The spurious pulse is produced when both the digitized output E of the first clamp and the output R of the D latch 30 are "1" or when the digitized output F of the second clamp and the output S of the D latch 31 are both "1". Although in the embodiment under consideration the first-stage output QA of the shift registers 28 and 29 is used instead of the digitized outputs E and F, there is no substantial difference except for the difference of one-pulse period otherwise. The third stage output (QC) N and O of the shift registers 28, 29 are such that, in view of the difference of time delay between the clamp circuits 13, 16 and the comparators 14, 17, the digitized outputs E and F are delayed two pulses by the clock I thereby to make the detection of the spurious pulse accurate. As a result, the decomposing time between the dropouts and the dropout length of course contain an error of two pulses by the clock I. Nevertheless, the accuracy is much higher than when the spurious pulse is disregarded.
The digitized output E of the first clamp and the digitized output F of the second clamp are added to each other at the NAND gate 32, and the resultant output of the NAND gate 32 is added to the spurious pulse detection signal T at the AND gate 38 thereby to produce a compensated dropout output U. The spurious pulse detection signal T is obtained at the AND gate 37 as the logic product of the output of the NAND gate 35 obtained from the output R of the D latch 30 and the inverted output of the first-stage output QA of the shift register 28 on one part and the output of the NAND gate 36 obtained from the inverted output of the first-stage output QA of the shift register 29 and the output S of the D latch 31 on the other part. When the spurious detection signal T is "low", the detection of a spurious pulse is indicated.
As seen from the foregoing description, in a clamp circuit in which a clamp diode is turned on upon application of positive and negative clamp inputs to the positive and negative clamp circuits, a voltage thus far charged in a clamp capacitor is discharged as a clamp output the instant the clamp diode is turned off upon cessation of the clamp input, thus producing a large spurious voltage. The clamp compensator circuit of FIG. 11 operates to detect and kill the clamp output following the trailing edge of the output of the positive clamp circuit or the output of the negative clamp circuit.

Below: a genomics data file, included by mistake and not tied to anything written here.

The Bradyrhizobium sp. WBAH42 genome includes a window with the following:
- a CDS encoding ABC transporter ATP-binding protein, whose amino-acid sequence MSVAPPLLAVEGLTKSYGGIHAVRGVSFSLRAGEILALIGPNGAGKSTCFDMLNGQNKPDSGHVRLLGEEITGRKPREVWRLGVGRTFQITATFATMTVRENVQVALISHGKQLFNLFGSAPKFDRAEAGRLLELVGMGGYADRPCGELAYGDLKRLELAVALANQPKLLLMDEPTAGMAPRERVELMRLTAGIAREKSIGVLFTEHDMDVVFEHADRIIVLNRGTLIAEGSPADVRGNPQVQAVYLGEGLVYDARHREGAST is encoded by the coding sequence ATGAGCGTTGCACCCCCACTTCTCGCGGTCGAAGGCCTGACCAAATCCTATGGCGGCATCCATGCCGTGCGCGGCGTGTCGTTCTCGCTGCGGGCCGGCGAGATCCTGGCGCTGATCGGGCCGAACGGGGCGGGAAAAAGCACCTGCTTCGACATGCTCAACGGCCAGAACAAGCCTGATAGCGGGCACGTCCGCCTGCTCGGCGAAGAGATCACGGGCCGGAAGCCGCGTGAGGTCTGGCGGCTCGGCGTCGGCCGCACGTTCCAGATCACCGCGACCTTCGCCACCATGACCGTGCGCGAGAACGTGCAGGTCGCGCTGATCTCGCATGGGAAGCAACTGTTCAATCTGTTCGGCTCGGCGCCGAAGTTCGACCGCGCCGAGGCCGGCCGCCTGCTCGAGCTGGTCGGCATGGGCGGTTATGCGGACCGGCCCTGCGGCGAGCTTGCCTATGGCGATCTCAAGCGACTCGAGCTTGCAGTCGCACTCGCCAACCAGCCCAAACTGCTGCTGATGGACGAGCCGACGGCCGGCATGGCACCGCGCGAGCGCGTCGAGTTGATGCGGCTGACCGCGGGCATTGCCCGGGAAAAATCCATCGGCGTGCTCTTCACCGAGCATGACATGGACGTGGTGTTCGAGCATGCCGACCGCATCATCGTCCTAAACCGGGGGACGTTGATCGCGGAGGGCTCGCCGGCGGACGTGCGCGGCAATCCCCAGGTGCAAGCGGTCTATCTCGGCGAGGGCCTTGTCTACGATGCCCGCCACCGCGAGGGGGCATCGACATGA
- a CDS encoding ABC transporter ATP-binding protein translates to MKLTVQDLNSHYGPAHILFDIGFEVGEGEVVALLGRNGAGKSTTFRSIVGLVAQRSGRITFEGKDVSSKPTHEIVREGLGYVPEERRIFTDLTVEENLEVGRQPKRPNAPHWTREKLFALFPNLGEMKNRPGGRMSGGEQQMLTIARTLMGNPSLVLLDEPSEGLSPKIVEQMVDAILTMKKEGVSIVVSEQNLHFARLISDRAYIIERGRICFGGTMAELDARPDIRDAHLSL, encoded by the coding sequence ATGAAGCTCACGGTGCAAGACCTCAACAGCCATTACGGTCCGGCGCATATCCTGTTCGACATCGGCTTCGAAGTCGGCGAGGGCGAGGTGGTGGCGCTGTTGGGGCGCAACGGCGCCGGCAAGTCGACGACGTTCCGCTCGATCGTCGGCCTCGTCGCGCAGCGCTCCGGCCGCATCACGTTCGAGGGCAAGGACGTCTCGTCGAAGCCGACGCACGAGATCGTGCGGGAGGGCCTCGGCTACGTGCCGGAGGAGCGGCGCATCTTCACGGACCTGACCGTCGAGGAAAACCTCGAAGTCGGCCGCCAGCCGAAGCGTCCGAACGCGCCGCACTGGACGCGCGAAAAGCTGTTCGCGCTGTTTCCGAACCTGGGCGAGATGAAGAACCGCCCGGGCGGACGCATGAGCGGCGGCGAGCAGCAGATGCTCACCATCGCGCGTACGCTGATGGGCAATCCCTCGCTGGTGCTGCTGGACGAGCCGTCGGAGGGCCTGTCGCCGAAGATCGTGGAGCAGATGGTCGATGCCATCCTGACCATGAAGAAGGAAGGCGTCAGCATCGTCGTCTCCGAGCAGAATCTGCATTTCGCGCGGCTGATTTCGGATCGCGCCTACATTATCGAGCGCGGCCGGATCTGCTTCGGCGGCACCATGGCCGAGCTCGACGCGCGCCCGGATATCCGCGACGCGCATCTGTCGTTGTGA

In the above-mentioned second embodiment, in the event that recorded sectors and unrecorded sectors coexist in a given track to cause a large zag in the reproduced signal, or in the presence of variations of the reflection factor of the optical disc to cause an amplitude variation in the reproduced signal, these zag and amplitude variation in the reproduced signal are absorbed by the clamp circuit, thereby making possible satisfactory dropout detection.
Further, according to the embodiment under consideration, assume that a dropout is one causing an increase of the output level of the reproduced signal (such as the recording material of the optical disc or the shape of the groove of the guide track which increases the amount of reflected light) or one causing a decrease of the output level thereof (such as a pinhole or dust). A spurious clamp output resulting from the clamping at the clamp circuit is detected and is compensated, thus detecting the amount and length of the dropout accurately.
A third embodiment of the present invention will be described below with reference to the accompanying drawings. This embodiment provides a function of accurately detecting any form of dropout which makes defective the signal recorded in the optical recording disc.
As shown in FIG. 3, the configuration in which the dropout is detected only by the reproduced signal B cannot detect any dropout completely which adversely affects the recording signal. This will be explained by reference to FIG. 13. FIG. 13 illustrates several forms of dropout which actually adversely affects the recording signal.